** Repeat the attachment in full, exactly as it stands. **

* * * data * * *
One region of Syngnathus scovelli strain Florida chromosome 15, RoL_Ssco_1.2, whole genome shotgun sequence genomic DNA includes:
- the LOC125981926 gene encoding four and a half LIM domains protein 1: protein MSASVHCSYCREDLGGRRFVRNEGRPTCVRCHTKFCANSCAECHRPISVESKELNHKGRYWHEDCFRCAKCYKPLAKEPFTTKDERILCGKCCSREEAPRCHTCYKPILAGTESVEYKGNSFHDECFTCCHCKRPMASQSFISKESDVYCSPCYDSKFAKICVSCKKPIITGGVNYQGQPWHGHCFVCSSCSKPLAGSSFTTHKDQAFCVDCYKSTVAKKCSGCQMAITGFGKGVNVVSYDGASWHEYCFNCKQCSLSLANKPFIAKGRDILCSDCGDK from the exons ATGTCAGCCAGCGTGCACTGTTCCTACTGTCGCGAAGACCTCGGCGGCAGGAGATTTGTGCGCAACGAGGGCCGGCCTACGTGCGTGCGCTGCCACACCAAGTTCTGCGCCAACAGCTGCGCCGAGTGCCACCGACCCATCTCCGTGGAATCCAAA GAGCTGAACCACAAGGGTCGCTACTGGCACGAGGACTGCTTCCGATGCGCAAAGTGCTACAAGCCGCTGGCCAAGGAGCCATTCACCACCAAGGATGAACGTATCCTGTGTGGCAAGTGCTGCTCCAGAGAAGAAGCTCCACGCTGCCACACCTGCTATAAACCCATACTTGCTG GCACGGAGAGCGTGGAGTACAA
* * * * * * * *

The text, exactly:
One region of Syngnathus scovelli strain Florida chromosome 15, RoL_Ssco_1.2, whole genome shotgun sequence genomic DNA includes:
- the LOC125981926 gene encoding four and a half LIM domains protein 1: protein MSASVHCSYCREDLGGRRFVRNEGRPTCVRCHTKFCANSCAECHRPISVESKELNHKGRYWHEDCFRCAKCYKPLAKEPFTTKDERILCGKCCSREEAPRCHTCYKPILAGTESVEYKGNSFHDECFTCCHCKRPMASQSFISKESDVYCSPCYDSKFAKICVSCKKPIITGGVNYQGQPWHGHCFVCSSCSKPLAGSSFTTHKDQAFCVDCYKSTVAKKCSGCQMAITGFGKGVNVVSYDGASWHEYCFNCKQCSLSLANKPFIAKGRDILCSDCGDK from the exons ATGTCAGCCAGCGTGCACTGTTCCTACTGTCGCGAAGACCTCGGCGGCAGGAGATTTGTGCGCAACGAGGGCCGGCCTACGTGCGTGCGCTGCCACACCAAGTTCTGCGCCAACAGCTGCGCCGAGTGCCACCGACCCATCTCCGTGGAATCCAAA GAGCTGAACCACAAGGGTCGCTACTGGCACGAGGACTGCTTCCGATGCGCAAAGTGCTACAAGCCGCTGGCCAAGGAGCCATTCACCACCAAGGATGAACGTATCCTGTGTGGCAAGTGCTGCTCCAGAGAAGAAGCTCCACGCTGCCACACCTGCTATAAACCCATACTTGCTG GCACGGAGAGCGTGGAGTACAA